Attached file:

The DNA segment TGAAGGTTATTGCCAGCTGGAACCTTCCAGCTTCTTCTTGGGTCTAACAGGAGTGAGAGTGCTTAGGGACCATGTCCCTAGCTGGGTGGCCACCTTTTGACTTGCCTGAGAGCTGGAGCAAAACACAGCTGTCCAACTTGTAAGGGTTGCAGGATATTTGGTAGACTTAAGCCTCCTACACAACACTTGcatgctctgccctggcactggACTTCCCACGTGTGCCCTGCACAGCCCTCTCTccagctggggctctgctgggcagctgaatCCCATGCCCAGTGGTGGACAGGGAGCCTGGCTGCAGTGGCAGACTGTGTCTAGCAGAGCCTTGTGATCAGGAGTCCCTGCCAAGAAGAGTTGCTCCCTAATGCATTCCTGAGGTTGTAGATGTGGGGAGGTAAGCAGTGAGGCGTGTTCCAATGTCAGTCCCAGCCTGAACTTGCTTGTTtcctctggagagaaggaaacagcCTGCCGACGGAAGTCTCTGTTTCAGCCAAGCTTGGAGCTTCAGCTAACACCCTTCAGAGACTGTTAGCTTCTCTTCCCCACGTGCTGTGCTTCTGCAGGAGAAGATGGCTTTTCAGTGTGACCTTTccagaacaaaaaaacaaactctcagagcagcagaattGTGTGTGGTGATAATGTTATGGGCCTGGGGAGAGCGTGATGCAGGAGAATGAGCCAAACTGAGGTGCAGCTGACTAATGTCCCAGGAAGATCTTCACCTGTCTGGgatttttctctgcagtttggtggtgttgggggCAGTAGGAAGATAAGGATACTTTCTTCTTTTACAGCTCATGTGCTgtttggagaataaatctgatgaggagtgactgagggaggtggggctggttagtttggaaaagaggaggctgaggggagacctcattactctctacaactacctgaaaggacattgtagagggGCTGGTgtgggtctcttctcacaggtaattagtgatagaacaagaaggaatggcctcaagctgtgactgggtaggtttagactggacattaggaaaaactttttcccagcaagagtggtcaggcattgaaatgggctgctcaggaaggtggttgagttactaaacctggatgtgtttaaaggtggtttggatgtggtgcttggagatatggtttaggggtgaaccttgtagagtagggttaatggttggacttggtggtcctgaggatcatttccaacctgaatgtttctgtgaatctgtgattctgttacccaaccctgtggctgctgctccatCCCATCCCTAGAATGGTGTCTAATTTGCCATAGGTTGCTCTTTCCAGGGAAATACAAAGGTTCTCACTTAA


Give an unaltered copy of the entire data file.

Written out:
The DNA segment TGAAGGTTATTGCCAGCTGGAACCTTCCAGCTTCTTCTTGGGTCTAACAGGAGTGAGAGTGCTTAGGGACCATGTCCCTAGCTGGGTGGCCACCTTTTGACTTGCCTGAGAGCTGGAGCAAAACACAGCTGTCCAACTTGTAAGGGTTGCAGGATATTTGGTAGACTTAAGCCTCCTACACAACACTTGcatgctctgccctggcactggACTTCCCACGTGTGCCCTGCACAGCCCTCTCTccagctggggctctgctgggcagctgaatCCCATGCCCAGTGGTGGACAGGGAGCCTGGCTGCAGTGGCAGACTGTGTCTAGCAGAGCCTTGTGATCAGGAGTCCCTGCCAAGAAGAGTTGCTCCCTAATGCATTCCTGAGGTTGTAGATGTGGGGAGGTAAGCAGTGAGGCGTGTTCCAATGTCAGTCCCAGCCTGAACTTGCTTGTTtcctctggagagaaggaaacagcCTGCCGACGGAAGTCTCTGTTTCAGCCAAGCTTGGAGCTTCAGCTAACACCCTTCAGAGACTGTTAGCTTCTCTTCCCCACGTGCTGTGCTTCTGCAGGAGAAGATGGCTTTTCAGTGTGACCTTTccagaacaaaaaaacaaactctcagagcagcagaattGTGTGTGGTGATAATGTTATGGGCCTGGGGAGAGCGTGATGCAGGAGAATGAGCCAAACTGAGGTGCAGCTGACTAATGTCCCAGGAAGATCTTCACCTGTCTGGgatttttctctgcagtttggtggtgttgggggCAGTAGGAAGATAAGGATACTTTCTTCTTTTACAGCTCATGTGCTgtttggagaataaatctgatgaggagtgactgagggaggtggggctggttagtttggaaaagaggaggctgaggggagacctcattactctctacaactacctgaaaggacattgtagagggGCTGGTgtgggtctcttctcacaggtaattagtgatagaacaagaaggaatggcctcaagctgtgactgggtaggtttagactggacattaggaaaaactttttcccagcaagagtggtcaggcattgaaatgggctgctcaggaaggtggttgagttactaaacctggatgtgtttaaaggtggtttggatgtggtgcttggagatatggtttaggggtgaaccttgtagagtagggttaatggttggacttggtggtcctgaggatcatttccaacctgaatgtttctgtgaatctgtgattctgttacccaaccctgtggctgctgctccatCCCATCCCTAGAATGGTGTCTAATTTGCCATAGGTTGCTCTTTCCAGGGAAATACAAAGGTTCTCACTTAA